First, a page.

Wednesday, February 4, 2015

How (not) to use optimization rules in actions

Actions in SAP CRM are used to trigger processes based on events.

For example, when a lead is created in the system, you can implement an action on the event 'Lead created' to send an email to the person responsible for the customer the lead was created for.

Once the event is raised, the implemented schedule conditions will be evaluated. The system will check if the subject (in this case the lead) complies to the set of conditions. If this is the case, the action will be planned. If not, obviously nothing happens.

After scheduling the action (depending on the action setting 'process time'), the start conditions will be evaluated. This set of conditions determines if the action is allowed to be executed now, or if the system should wait for a different state (i.e. the object changing to another status, or, more likely, a certain moment in time).

Previous articles on actions can be found here.

Let's take a look at a more complicated requirement. Let's say we would like the following action to take place.

Send an email to the responsible employee 10 days before a lead's end date, but only if the lead has status open and is qualified as 'checked'.

This would require us to do the following:
- Create the [enddate - 10] date in the date profile.
- Create the action to send the email
- Create a schedule condition to determine whether the lead meets the requirements for sending the email at all (for instance qualification = 'checked' and status = 'open').
- Create a start condition to determine whether the action should be sent yet.

The action to send the mail would have processing time 'Processing using a selection report'. This particular processing time is used when creating actions that need to be started at a later time (such as the example at hand).

As the schedule conditions are evaluated every time the object is saved, the start conditions will automatically prevent the action from being processed if the status does not comply.


In order for actions to be processed, batch program called 'SPPFP' has to be scheduled.

SPPFP will select all scheduled actions (based on the selection criteria entered) and per action evaluate the start conditions. If the start condition is evaluated as OK, the action will be executed, in our case sending the email.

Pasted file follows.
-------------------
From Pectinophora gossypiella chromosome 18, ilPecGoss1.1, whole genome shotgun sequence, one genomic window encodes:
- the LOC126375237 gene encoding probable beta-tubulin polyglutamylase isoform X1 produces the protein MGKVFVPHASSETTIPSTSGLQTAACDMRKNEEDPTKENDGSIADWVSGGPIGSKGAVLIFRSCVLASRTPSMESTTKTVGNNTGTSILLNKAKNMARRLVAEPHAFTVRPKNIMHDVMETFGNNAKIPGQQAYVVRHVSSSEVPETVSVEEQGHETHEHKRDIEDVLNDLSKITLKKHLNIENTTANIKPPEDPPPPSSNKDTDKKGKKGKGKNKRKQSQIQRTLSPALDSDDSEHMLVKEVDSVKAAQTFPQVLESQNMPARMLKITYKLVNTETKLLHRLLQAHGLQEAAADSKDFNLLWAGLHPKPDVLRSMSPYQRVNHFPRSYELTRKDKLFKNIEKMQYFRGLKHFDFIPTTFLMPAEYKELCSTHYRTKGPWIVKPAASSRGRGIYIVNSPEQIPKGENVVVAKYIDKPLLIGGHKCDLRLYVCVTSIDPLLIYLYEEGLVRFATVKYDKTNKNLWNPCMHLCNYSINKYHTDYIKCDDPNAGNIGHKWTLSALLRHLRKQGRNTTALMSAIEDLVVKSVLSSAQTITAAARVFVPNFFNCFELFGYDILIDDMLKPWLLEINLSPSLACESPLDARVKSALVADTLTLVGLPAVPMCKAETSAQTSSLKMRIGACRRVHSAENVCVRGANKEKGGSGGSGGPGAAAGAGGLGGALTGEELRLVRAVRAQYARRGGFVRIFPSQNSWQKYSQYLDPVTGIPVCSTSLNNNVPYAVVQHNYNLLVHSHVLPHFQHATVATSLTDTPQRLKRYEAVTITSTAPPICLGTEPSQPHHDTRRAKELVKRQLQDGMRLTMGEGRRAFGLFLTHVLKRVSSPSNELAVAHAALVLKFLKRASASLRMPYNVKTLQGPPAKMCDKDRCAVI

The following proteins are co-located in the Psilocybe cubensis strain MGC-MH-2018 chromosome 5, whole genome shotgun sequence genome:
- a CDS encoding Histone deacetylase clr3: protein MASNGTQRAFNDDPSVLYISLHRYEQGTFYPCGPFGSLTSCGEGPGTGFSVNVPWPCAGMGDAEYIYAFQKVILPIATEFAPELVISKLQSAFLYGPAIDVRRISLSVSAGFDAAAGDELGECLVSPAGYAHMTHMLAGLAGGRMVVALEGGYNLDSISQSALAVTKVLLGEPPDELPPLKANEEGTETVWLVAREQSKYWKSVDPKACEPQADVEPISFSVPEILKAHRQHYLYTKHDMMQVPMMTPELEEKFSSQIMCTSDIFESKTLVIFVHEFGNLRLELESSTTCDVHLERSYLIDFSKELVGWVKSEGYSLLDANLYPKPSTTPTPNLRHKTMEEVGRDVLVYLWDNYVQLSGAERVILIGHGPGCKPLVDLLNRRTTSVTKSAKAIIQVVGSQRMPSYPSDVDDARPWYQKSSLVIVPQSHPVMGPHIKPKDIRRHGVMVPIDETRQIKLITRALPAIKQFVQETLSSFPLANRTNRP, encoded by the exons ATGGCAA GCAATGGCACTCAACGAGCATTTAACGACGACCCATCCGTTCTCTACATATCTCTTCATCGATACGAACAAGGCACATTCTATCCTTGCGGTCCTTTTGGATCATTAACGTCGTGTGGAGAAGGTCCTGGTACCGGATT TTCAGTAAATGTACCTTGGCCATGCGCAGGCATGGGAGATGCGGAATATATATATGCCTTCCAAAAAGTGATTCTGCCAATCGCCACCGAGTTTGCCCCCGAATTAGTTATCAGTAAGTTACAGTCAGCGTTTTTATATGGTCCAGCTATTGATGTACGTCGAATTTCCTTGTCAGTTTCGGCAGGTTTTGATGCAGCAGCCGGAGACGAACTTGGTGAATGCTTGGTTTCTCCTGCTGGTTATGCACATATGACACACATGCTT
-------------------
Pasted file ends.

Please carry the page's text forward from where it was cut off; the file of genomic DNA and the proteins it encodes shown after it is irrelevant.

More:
You can imagine that if you use a lot of postponed actions, the SPPFP job might take a long time to evaluate all the actions periodically (usually daily). Depending also on the complexity of the evaluation, the performance of the system as a whole, etc, this can become problematic. There are a few things you can do to prevent this:
  1. Use schedule conditions rather than start conditions where possible.
  2. Try to prevent OR operators.
  3. Use object attributes rather than methods
  4. Prevent using linked objects
  5. Use optimization rules.

Optimization rules

When optimization rules are switched on for an action, during the evaluation, a new evaluation date will be determined.
In our example, we could set the [enddate - 10] date as the optimization rule. During the evaluation, the SPPFP would then conclude that there is no need to evaluate the schedule conditions for this particular action until this date has passed. This will relieve the SPPFP processing.
During the evaluation, the date from the optimization rule will be entered in the action record (PPFTTRIGG-RELEVANT). Next time the SPPFP is run, only actions with a date lower than the optimization rule date will be selected.

There are a few settings that need to have been done:
  1. Set the optimization rule in the action. Note that you should always select the date that is used in the condition as current date > [date in the optimization rule] or current date >= [date in the optimization rule].
  2. Switch the optimization rules indicator on in SPPFP, and make sure the Relevant Until field is calculated or explicitly empty in the variant.
  3. Schedule the variant.

How not to use optimization rules

There are a few traps around when using optimization rules.

Pick the date to optimize on well. If you choose the wrong date, your action might be evaluated too late, and the action might never run, and could be evaluated indefinitely. So always choose a date that is evaluated as being lower or equal the current date.

Make sure that your SPPFP variant has the optimization indicator on, and that the Relevant Until Day and Relevant Until Time are not contained in the variant.

Make sure that there is not another variant of SPPFP scheduled that ignores the optimization rules, and processes the action anyway.

Be aware that the date is stored in PPFTTRIGG, so updating the action customizing will not update the already planned actions.